Audit: Fisheries employee steered trucking contract to relatives

Posted December 18, 2012

— An employee with the state Division of Marine Fisheries used trucking companies run by his wife's family to haul oyster shells to build reefs along the North Carolina coast, according to a state audit released Tuesday.

The unidentified employee is a biology supervisor responsible for the oyster rehabilitation program. A spokeswoman for Marine Fisheries says he still works for the agency but is being disciplined for violating conflict-of-interest policies.

Auditors found that, over a six-year period, the state paid B.F. Potter Trucking $209,000 to haul oyster shells collected from restaurants and stores through a state recycling program to the coast, where they are used to build artificial reefs and create habitats for more oysters.

Potter Trucking is owned by the father-in-law of the Marine Fisheries employee, and it subcontracted some of the work to Trans Gate Service, which auditors say is owned by the employee's wife and mother-in-law.

The audit also noted that Marine Fisheries didn't seek competing bids for the trucking contract, which violates state purchasing regulations. Auditors said the no-bid situation resulted from a misinterpretation of a 1989 memo from the Division of Purchasing and Contract that said bids weren't needed for recyclers who hauled their own oyster shells to the coast.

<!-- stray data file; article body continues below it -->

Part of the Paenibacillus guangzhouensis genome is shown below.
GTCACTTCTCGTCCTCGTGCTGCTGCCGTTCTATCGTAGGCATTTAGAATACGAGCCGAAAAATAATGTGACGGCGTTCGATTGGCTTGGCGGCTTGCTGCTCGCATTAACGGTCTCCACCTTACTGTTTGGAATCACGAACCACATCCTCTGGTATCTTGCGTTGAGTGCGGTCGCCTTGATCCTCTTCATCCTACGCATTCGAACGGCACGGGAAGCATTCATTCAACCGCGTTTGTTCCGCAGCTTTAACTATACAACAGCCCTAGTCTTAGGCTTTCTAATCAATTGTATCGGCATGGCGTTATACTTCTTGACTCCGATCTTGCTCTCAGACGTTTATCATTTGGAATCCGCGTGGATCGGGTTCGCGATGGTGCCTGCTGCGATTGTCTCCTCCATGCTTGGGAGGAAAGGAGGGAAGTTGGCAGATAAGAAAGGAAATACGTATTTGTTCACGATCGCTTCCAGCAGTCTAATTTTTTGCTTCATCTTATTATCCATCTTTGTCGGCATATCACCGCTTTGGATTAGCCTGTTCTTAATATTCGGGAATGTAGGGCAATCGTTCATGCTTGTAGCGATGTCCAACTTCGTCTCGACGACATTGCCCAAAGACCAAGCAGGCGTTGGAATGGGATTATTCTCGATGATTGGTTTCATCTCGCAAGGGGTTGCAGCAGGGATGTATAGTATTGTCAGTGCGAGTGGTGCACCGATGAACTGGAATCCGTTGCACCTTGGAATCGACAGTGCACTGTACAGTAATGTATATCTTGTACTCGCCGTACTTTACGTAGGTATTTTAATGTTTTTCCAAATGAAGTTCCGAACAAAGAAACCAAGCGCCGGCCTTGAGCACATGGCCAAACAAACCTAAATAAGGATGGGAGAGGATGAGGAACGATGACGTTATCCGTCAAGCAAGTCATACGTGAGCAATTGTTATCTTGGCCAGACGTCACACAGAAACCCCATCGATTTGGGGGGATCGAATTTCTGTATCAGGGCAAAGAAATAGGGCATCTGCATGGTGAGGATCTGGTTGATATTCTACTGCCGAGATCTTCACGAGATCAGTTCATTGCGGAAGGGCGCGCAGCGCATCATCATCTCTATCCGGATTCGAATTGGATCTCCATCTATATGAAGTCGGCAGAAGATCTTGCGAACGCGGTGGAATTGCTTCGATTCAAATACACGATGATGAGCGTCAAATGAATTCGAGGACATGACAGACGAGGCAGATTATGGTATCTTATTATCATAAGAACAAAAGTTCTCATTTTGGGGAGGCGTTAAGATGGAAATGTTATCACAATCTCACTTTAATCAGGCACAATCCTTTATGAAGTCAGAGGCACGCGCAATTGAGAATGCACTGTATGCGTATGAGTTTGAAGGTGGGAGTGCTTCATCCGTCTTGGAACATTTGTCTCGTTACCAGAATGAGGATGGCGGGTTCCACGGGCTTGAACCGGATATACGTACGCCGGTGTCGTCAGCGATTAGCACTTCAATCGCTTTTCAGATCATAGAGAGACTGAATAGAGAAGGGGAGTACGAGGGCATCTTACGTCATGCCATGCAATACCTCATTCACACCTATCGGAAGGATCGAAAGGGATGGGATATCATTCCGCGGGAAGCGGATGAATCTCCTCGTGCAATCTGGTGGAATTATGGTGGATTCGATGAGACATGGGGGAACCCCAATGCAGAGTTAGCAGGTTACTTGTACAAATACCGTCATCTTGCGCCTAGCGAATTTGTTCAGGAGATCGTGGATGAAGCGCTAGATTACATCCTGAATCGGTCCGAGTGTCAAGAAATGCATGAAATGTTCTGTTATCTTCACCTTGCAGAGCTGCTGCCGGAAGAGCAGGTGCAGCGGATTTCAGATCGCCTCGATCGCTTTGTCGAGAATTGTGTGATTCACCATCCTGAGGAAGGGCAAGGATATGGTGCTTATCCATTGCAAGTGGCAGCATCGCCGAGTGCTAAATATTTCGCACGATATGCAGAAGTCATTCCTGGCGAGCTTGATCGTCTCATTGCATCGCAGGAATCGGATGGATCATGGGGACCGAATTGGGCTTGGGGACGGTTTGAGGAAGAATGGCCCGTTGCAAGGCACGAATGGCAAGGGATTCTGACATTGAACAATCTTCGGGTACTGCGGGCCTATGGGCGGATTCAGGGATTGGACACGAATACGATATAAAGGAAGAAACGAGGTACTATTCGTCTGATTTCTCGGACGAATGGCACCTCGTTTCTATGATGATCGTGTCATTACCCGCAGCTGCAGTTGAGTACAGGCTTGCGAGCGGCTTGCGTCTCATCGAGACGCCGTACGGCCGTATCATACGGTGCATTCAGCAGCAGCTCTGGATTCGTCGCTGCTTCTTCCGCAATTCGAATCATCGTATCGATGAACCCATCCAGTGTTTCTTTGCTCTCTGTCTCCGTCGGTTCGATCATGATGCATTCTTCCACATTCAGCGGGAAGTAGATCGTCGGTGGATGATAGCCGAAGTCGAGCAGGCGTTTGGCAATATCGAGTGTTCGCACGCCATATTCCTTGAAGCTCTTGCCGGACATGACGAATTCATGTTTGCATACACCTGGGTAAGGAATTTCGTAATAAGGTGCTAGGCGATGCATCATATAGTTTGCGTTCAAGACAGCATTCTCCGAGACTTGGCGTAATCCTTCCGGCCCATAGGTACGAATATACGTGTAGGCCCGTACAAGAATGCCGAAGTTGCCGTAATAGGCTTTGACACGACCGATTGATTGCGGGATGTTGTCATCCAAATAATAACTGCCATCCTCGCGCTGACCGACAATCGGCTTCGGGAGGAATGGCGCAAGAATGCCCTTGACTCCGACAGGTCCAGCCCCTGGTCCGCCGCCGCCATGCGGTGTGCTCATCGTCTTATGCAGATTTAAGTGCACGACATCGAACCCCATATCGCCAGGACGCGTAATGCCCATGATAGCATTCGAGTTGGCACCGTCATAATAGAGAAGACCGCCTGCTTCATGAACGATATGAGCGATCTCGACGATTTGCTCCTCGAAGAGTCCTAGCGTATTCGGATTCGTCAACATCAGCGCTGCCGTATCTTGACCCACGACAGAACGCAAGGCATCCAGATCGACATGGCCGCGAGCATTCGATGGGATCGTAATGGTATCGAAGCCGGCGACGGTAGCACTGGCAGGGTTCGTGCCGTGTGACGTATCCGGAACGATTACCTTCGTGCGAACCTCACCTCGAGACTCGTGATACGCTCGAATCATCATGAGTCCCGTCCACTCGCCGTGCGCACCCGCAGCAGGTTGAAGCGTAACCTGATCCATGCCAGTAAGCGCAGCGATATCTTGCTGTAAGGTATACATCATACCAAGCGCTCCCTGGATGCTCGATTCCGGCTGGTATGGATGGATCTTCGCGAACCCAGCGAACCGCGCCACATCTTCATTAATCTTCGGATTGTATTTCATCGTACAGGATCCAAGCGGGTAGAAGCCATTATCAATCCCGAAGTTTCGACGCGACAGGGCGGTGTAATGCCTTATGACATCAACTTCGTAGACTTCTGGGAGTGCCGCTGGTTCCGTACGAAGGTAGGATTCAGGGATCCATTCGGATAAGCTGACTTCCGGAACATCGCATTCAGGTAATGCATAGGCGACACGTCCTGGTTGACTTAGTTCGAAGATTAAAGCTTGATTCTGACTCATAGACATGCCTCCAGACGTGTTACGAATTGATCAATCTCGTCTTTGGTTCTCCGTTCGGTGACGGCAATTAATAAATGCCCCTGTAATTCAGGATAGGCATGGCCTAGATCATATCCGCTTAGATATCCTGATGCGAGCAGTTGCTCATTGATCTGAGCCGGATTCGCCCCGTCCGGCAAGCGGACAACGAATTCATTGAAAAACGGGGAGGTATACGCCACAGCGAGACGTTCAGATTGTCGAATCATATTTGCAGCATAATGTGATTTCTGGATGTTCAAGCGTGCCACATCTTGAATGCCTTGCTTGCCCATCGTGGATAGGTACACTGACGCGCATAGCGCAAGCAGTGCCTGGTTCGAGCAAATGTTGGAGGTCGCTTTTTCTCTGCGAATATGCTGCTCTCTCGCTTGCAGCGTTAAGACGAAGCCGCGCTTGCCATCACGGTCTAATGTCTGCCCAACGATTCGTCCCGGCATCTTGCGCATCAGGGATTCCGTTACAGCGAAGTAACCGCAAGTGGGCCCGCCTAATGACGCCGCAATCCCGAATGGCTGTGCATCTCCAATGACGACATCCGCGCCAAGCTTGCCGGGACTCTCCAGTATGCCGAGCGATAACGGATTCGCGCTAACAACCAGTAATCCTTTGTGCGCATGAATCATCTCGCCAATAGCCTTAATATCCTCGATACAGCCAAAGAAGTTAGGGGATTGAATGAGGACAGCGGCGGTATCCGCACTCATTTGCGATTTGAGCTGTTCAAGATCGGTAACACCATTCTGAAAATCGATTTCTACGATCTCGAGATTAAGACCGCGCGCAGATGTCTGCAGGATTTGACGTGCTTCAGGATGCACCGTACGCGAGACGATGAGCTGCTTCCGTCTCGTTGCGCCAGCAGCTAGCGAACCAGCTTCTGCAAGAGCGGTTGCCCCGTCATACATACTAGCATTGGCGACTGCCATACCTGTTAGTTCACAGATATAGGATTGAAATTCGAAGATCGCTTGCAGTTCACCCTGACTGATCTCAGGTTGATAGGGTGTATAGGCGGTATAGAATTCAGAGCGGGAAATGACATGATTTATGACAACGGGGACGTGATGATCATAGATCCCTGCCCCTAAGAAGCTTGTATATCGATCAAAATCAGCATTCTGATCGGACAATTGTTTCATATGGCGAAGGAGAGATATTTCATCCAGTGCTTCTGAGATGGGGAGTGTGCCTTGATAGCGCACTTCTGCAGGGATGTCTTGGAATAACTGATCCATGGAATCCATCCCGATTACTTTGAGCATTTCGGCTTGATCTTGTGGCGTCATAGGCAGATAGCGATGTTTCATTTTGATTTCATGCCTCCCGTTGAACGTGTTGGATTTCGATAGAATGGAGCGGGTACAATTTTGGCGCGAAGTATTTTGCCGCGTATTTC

The employee also was criticized in the audit for writing up and signing invoices for the oyster shells without the proper approvals.

David Knight, assistant secretary for the Department of Environment and Natural Resources, which oversees Marine Fisheries, said in response to the audit that Potter Trucking was used to haul oyster shells for a few years before the employee became responsible for the program and that there is no evidence the company received preferential rates.

The employee denied knowing his wife owned part of the second trucking company, but he repaid $5,000 his wife received as an expense reimbursement, according to DENR's response to the audit.

Marine Fisheries has placed another employee in charge of the trucking contract and has prohibited all employees from writing or approving invoices for contracts with which they're involved, according to the response. The agency also will begin to solicit bids for oyster shell hauling.


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